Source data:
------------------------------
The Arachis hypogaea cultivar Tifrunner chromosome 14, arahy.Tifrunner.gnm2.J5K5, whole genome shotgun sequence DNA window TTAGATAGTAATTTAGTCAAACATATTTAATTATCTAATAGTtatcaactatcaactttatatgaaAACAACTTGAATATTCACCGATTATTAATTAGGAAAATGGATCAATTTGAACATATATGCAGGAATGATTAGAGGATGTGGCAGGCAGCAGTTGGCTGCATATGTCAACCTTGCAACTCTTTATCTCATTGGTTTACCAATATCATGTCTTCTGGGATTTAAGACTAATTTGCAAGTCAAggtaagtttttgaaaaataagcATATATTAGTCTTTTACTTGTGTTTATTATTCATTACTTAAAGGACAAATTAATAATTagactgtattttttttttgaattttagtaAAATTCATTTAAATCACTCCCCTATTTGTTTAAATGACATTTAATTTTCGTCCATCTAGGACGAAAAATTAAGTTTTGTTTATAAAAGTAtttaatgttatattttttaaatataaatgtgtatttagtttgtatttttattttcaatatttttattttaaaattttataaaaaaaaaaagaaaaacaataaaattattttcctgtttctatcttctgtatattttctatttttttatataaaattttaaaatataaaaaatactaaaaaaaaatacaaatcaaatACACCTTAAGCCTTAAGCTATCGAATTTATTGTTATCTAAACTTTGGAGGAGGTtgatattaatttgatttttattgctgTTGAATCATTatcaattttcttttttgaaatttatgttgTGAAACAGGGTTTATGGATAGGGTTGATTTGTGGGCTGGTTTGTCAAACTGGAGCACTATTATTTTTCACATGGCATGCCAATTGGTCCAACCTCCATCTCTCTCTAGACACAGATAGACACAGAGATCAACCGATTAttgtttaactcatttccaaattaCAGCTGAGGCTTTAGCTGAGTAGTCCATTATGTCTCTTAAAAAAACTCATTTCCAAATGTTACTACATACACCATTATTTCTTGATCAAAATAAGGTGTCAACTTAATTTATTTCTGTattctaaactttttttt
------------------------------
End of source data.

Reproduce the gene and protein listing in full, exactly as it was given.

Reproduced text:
The Arachis hypogaea cultivar Tifrunner chromosome 14, arahy.Tifrunner.gnm2.J5K5, whole genome shotgun sequence DNA window TTAGATAGTAATTTAGTCAAACATATTTAATTATCTAATAGTtatcaactatcaactttatatgaaAACAACTTGAATATTCACCGATTATTAATTAGGAAAATGGATCAATTTGAACATATATGCAGGAATGATTAGAGGATGTGGCAGGCAGCAGTTGGCTGCATATGTCAACCTTGCAACTCTTTATCTCATTGGTTTACCAATATCATGTCTTCTGGGATTTAAGACTAATTTGCAAGTCAAggtaagtttttgaaaaataagcATATATTAGTCTTTTACTTGTGTTTATTATTCATTACTTAAAGGACAAATTAATAATTagactgtattttttttttgaattttagtaAAATTCATTTAAATCACTCCCCTATTTGTTTAAATGACATTTAATTTTCGTCCATCTAGGACGAAAAATTAAGTTTTGTTTATAAAAGTAtttaatgttatattttttaaatataaatgtgtatttagtttgtatttttattttcaatatttttattttaaaattttataaaaaaaaaaagaaaaacaataaaattattttcctgtttctatcttctgtatattttctatttttttatataaaattttaaaatataaaaaatactaaaaaaaaatacaaatcaaatACACCTTAAGCCTTAAGCTATCGAATTTATTGTTATCTAAACTTTGGAGGAGGTtgatattaatttgatttttattgctgTTGAATCATTatcaattttcttttttgaaatttatgttgTGAAACAGGGTTTATGGATAGGGTTGATTTGTGGGCTGGTTTGTCAAACTGGAGCACTATTATTTTTCACATGGCATGCCAATTGGTCCAACCTCCATCTCTCTCTAGACACAGATAGACACAGAGATCAACCGATTAttgtttaactcatttccaaattaCAGCTGAGGCTTTAGCTGAGTAGTCCATTATGTCTCTTAAAAAAACTCATTTCCAAATGTTACTACATACACCATTATTTCTTGATCAAAATAAGGTGTCAACTTAATTTATTTCTGTattctaaactttttttt